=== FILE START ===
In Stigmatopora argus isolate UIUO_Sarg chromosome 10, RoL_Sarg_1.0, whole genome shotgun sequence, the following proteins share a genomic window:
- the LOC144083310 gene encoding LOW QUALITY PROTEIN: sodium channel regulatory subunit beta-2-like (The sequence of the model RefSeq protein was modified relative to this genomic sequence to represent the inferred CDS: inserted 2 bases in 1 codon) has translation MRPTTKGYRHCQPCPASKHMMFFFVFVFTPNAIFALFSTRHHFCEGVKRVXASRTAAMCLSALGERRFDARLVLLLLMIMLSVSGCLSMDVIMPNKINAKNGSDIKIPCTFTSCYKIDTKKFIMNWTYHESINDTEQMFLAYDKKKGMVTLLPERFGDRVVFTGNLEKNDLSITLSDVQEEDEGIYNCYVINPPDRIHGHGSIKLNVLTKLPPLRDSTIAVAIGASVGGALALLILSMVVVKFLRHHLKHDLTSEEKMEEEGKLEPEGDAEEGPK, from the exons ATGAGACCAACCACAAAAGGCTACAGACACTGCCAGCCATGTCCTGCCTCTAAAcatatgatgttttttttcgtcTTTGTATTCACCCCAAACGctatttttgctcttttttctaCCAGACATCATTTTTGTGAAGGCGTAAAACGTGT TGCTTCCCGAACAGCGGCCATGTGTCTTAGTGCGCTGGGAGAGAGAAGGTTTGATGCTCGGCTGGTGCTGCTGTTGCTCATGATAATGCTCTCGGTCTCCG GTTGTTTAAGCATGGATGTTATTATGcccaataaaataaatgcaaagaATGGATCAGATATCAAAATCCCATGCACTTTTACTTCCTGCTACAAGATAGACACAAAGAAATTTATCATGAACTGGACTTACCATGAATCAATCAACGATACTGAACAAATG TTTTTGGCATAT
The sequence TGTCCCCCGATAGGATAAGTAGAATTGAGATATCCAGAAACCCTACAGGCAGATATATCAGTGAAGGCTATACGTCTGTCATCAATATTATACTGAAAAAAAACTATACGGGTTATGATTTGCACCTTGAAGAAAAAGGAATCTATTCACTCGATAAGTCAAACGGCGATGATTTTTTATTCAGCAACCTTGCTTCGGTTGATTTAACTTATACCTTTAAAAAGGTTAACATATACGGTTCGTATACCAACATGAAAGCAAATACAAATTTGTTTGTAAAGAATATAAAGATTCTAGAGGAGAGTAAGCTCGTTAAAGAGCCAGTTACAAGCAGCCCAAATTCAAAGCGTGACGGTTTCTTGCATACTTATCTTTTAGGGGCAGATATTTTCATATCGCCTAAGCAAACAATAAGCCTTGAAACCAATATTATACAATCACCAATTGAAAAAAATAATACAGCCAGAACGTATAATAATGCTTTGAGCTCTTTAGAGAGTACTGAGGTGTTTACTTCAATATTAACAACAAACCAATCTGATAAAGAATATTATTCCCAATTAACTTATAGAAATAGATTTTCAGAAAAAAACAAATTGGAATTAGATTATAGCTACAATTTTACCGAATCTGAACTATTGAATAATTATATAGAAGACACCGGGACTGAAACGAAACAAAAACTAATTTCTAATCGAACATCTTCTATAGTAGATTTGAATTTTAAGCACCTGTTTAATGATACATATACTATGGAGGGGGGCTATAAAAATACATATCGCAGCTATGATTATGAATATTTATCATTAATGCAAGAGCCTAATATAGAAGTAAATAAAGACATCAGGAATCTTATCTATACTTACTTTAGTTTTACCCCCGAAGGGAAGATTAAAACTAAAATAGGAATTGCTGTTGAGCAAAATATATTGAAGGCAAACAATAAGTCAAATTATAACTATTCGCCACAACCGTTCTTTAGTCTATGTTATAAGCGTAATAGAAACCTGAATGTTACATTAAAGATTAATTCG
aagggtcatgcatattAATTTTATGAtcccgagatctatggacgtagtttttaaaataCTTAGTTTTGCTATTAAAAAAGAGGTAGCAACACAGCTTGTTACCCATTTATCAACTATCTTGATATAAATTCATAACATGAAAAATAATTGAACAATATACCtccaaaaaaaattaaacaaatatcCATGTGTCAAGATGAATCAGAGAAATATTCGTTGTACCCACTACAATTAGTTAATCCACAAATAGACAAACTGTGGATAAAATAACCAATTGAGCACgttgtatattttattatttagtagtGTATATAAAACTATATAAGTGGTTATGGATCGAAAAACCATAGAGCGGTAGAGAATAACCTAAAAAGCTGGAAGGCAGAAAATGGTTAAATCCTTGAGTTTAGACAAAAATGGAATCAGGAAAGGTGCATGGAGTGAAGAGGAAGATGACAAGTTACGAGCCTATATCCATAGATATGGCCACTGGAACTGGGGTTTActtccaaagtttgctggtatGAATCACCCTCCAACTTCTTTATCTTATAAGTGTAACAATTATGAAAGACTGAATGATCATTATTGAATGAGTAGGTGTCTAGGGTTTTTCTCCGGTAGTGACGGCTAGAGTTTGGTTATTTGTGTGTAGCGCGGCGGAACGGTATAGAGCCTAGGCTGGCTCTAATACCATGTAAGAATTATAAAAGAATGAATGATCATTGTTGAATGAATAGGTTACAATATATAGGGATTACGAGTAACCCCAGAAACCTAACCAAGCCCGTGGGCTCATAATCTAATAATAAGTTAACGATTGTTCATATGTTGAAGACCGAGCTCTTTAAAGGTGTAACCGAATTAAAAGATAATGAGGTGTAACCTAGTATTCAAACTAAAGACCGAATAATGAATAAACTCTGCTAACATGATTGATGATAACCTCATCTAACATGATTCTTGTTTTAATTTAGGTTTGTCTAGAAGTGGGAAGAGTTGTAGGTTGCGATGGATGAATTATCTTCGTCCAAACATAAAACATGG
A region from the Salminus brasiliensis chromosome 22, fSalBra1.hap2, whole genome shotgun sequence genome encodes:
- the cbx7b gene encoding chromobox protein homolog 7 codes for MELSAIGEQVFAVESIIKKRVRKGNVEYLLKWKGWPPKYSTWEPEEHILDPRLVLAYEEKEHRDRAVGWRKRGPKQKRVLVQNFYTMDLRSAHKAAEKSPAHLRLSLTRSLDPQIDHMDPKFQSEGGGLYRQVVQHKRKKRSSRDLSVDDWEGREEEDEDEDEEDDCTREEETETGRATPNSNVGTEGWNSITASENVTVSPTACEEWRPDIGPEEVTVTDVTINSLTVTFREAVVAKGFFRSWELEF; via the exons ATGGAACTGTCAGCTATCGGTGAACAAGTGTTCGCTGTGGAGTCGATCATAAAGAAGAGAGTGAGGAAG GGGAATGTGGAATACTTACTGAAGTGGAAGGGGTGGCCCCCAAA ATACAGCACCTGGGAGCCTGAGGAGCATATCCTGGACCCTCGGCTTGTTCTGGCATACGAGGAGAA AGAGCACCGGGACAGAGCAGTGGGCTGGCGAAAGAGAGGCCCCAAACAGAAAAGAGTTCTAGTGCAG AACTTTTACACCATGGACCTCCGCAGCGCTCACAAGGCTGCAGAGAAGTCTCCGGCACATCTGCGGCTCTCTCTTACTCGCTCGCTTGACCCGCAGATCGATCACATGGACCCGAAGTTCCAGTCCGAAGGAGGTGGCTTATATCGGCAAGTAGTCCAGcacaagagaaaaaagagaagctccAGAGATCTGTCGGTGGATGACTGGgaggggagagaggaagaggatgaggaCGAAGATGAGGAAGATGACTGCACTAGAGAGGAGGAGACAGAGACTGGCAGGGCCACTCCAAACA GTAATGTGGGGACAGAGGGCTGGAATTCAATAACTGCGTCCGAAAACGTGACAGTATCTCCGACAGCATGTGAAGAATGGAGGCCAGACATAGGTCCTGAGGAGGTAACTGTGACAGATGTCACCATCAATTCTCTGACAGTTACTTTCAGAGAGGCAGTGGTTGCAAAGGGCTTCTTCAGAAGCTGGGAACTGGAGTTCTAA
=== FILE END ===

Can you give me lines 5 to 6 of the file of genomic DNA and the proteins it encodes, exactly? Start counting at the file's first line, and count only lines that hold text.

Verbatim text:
A region from the Salminus brasiliensis chromosome 22, fSalBra1.hap2, whole genome shotgun sequence genome encodes:
- the cbx7b gene encoding chromobox protein homolog 7 codes for MELSAIGEQVFAVESIIKKRVRKGNVEYLLKWKGWPPKYSTWEPEEHILDPRLVLAYEEKEHRDRAVGWRKRGPKQKRVLVQNFYTMDLRSAHKAAEKSPAHLRLSLTRSLDPQIDHMDPKFQSEGGGLYRQVVQHKRKKRSSRDLSVDDWEGREEEDEDEDEEDDCTREEETETGRATPNSNVGTEGWNSITASENVTVSPTACEEWRPDIGPEEVTVTDVTINSLTVTFREAVVAKGFFRSWELEF; via the exons ATGGAACTGTCAGCTATCGGTGAACAAGTGTTCGCTGTGGAGTCGATCATAAAGAAGAGAGTGAGGAAG GGGAATGTGGAATACTTACTGAAGTGGAAGGGGTGGCCCCCAAA ATACAGCACCTGGGAGCCTGAGGAGCATATCCTGGACCCTCGGCTTGTTCTGGCATACGAGGAGAA AGAGCACCGGGACAGAGCAGTGGGCTGGCGAAAGAGAGGCCCCAAACAGAAAAGAGTTCTAGTGCAG AACTTTTACACCATGGACCTCCGCAGCGCTCACAAGGCTGCAGAGAAGTCTCCGGCACATCTGCGGCTCTCTCTTACTCGCTCGCTTGACCCGCAGATCGATCACATGGACCCGAAGTTCCAGTCCGAAGGAGGTGGCTTATATCGGCAAGTAGTCCAGcacaagagaaaaaagagaagctccAGAGATCTGTCGGTGGATGACTGGgaggggagagaggaagaggatgaggaCGAAGATGAGGAAGATGACTGCACTAGAGAGGAGGAGACAGAGACTGGCAGGGCCACTCCAAACA GTAATGTGGGGACAGAGGGCTGGAATTCAATAACTGCGTCCGAAAACGTGACAGTATCTCCGACAGCATGTGAAGAATGGAGGCCAGACATAGGTCCTGAGGAGGTAACTGTGACAGATGTCACCATCAATTCTCTGACAGTTACTTTCAGAGAGGCAGTGGTTGCAAAGGGCTTCTTCAGAAGCTGGGAACTGGAGTTCTAA